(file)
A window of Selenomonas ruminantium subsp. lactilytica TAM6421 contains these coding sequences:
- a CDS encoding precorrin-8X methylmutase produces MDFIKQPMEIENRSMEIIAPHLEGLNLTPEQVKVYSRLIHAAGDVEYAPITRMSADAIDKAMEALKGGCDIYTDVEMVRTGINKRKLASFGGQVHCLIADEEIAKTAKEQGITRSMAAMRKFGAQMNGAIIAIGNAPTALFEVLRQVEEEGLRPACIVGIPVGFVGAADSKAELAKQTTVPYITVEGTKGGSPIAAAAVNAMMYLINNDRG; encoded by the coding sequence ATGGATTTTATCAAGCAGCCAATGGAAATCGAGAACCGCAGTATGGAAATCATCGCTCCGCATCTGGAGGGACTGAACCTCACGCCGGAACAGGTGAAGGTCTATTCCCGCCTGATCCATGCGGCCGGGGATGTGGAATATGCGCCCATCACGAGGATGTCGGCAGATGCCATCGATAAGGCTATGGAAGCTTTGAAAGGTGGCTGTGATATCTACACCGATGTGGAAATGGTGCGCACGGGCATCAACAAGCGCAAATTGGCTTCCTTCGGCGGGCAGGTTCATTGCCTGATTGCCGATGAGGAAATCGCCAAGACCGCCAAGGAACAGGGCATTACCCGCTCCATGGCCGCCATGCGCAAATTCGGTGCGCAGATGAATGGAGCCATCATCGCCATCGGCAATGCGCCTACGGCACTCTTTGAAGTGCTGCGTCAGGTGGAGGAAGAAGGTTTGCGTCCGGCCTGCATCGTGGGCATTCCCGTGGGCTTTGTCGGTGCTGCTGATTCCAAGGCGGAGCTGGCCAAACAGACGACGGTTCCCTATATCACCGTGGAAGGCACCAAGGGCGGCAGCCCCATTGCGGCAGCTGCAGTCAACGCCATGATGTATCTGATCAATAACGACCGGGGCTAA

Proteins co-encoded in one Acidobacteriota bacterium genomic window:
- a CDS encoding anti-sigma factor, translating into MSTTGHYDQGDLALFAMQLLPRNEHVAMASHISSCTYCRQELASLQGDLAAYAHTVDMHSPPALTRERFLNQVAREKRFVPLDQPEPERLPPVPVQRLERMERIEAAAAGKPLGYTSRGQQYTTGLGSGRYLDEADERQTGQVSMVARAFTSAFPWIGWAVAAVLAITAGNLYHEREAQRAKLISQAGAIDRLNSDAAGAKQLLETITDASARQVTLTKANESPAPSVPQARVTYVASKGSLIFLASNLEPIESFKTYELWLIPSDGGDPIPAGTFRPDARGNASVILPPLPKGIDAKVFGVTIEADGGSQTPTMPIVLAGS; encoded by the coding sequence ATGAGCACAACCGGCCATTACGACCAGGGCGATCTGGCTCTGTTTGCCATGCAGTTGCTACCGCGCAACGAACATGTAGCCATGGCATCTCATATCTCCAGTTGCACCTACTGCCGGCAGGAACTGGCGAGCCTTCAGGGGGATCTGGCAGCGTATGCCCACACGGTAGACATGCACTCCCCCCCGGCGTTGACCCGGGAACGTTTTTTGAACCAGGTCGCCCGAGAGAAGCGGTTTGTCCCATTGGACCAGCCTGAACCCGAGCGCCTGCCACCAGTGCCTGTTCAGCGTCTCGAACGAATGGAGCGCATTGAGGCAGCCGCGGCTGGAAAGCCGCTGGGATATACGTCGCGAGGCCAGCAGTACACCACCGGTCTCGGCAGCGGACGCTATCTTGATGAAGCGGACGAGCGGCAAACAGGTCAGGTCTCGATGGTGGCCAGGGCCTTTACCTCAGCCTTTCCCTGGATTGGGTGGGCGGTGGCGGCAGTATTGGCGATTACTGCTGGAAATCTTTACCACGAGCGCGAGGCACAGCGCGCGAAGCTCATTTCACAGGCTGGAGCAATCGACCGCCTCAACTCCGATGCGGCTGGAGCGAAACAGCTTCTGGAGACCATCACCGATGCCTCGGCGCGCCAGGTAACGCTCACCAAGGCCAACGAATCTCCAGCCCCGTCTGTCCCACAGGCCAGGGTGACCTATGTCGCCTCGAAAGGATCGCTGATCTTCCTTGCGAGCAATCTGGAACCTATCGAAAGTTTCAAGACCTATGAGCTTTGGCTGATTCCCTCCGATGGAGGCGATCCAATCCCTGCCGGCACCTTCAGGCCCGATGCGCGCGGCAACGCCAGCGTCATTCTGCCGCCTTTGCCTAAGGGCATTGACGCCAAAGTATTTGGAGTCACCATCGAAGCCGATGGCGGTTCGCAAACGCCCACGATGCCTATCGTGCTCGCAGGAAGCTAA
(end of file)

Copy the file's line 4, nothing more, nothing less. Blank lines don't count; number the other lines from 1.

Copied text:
- a CDS encoding anti-sigma factor, translating into MSTTGHYDQGDLALFAMQLLPRNEHVAMASHISSCTYCRQELASLQGDLAAYAHTVDMHSPPALTRERFLNQVAREKRFVPLDQPEPERLPPVPVQRLERMERIEAAAAGKPLGYTSRGQQYTTGLGSGRYLDEADERQTGQVSMVARAFTSAFPWIGWAVAAVLAITAGNLYHEREAQRAKLISQAGAIDRLNSDAAGAKQLLETITDASARQVTLTKANESPAPSVPQARVTYVASKGSLIFLASNLEPIESFKTYELWLIPSDGGDPIPAGTFRPDARGNASVILPPLPKGIDAKVFGVTIEADGGSQTPTMPIVLAGS; encoded by the coding sequence ATGAGCACAACCGGCCATTACGACCAGGGCGATCTGGCTCTGTTTGCCATGCAGTTGCTACCGCGCAACGAACATGTAGCCATGGCATCTCATATCTCCAGTTGCACCTACTGCCGGCAGGAACTGGCGAGCCTTCAGGGGGATCTGGCAGCGTATGCCCACACGGTAGACATGCACTCCCCCCCGGCGTTGACCCGGGAACGTTTTTTGAACCAGGTCGCCCGAGAGAAGCGGTTTGTCCCATTGGACCAGCCTGAACCCGAGCGCCTGCCACCAGTGCCTGTTCAGCGTCTCGAACGAATGGAGCGCATTGAGGCAGCCGCGGCTGGAAAGCCGCTGGGATATACGTCGCGAGGCCAGCAGTACACCACCGGTCTCGGCAGCGGACGCTATCTTGATGAAGCGGACGAGCGGCAAACAGGTCAGGTCTCGATGGTGGCCAGGGCCTTTACCTCAGCCTTTCCCTGGATTGGGTGGGCGGTGGCGGCAGTATTGGCGATTACTGCTGGAAATCTTTACCACGAGCGCGAGGCACAGCGCGCGAAGCTCATTTCACAGGCTGGAGCAATCGACCGCCTCAACTCCGATGCGGCTGGAGCGAAACAGCTTCTGGAGACCATCACCGATGCCTCGGCGCGCCAGGTAACGCTCACCAAGGCCAACGAATCTCCAGCCCCGTCTGTCCCACAGGCCAGGGTGACCTATGTCGCCTCGAAAGGATCGCTGATCTTCCTTGCGAGCAATCTGGAACCTATCGAAAGTTTCAAGACCTATGAGCTTTGGCTGATTCCCTCCGATGGAGGCGATCCAATCCCTGCCGGCACCTTCAGGCCCGATGCGCGCGGCAACGCCAGCGTCATTCTGCCGCCTTTGCCTAAGGGCATTGACGCCAAAGTATTTGGAGTCACCATCGAAGCCGATGGCGGTTCGCAAACGCCCACGATGCCTATCGTGCTCGCAGGAAGCTAA